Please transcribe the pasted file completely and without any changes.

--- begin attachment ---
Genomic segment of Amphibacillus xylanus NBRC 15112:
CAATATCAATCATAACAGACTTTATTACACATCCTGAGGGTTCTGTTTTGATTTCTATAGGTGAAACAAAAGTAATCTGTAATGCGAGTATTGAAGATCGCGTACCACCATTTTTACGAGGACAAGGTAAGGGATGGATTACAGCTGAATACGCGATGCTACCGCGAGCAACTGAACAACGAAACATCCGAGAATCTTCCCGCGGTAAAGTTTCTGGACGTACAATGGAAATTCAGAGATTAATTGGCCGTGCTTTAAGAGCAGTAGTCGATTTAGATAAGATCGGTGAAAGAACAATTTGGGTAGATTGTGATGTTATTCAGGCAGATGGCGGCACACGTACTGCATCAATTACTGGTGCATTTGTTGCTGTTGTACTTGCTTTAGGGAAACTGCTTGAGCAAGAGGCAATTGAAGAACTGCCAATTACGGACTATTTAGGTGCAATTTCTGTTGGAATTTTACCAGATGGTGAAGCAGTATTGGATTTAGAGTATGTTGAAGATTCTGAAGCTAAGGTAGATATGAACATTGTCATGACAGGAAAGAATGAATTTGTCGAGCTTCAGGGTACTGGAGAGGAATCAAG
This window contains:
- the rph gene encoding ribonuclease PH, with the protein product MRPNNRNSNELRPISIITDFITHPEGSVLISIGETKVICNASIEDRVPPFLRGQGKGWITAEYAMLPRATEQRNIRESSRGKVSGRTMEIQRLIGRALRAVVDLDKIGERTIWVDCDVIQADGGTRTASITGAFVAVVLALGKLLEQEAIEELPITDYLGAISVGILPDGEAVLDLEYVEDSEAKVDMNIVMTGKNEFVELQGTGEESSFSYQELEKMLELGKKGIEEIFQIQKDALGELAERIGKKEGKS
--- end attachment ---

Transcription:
Genomic segment of Amphibacillus xylanus NBRC 15112:
CAATATCAATCATAACAGACTTTATTACACATCCTGAGGGTTCTGTTTTGATTTCTATAGGTGAAACAAAAGTAATCTGTAATGCGAGTATTGAAGATCGCGTACCACCATTTTTACGAGGACAAGGTAAGGGATGGATTACAGCTGAATACGCGATGCTACCGCGAGCAACTGAACAACGAAACATCCGAGAATCTTCCCGCGGTAAAGTTTCTGGACGTACAATGGAAATTCAGAGATTAATTGGCCGTGCTTTAAGAGCAGTAGTCGATTTAGATAAGATCGGTGAAAGAACAATTTGGGTAGATTGTGATGTTATTCAGGCAGATGGCGGCACACGTACTGCATCAATTACTGGTGCATTTGTTGCTGTTGTACTTGCTTTAGGGAAACTGCTTGAGCAAGAGGCAATTGAAGAACTGCCAATTACGGACTATTTAGGTGCAATTTCTGTTGGAATTTTACCAGATGGTGAAGCAGTATTGGATTTAGAGTATGTTGAAGATTCTGAAGCTAAGGTAGATATGAACATTGTCATGACAGGAAAGAATGAATTTGTCGAGCTTCAGGGTACTGGAGAGGAATCAAG
This window contains:
- the rph gene encoding ribonuclease PH, with the protein product MRPNNRNSNELRPISIITDFITHPEGSVLISIGETKVICNASIEDRVPPFLRGQGKGWITAEYAMLPRATEQRNIRESSRGKVSGRTMEIQRLIGRALRAVVDLDKIGERTIWVDCDVIQADGGTRTASITGAFVAVVLALGKLLEQEAIEELPITDYLGAISVGILPDGEAVLDLEYVEDSEAKVDMNIVMTGKNEFVELQGTGEESSFSYQELEKMLELGKKGIEEIFQIQKDALGELAERIGKKEGKS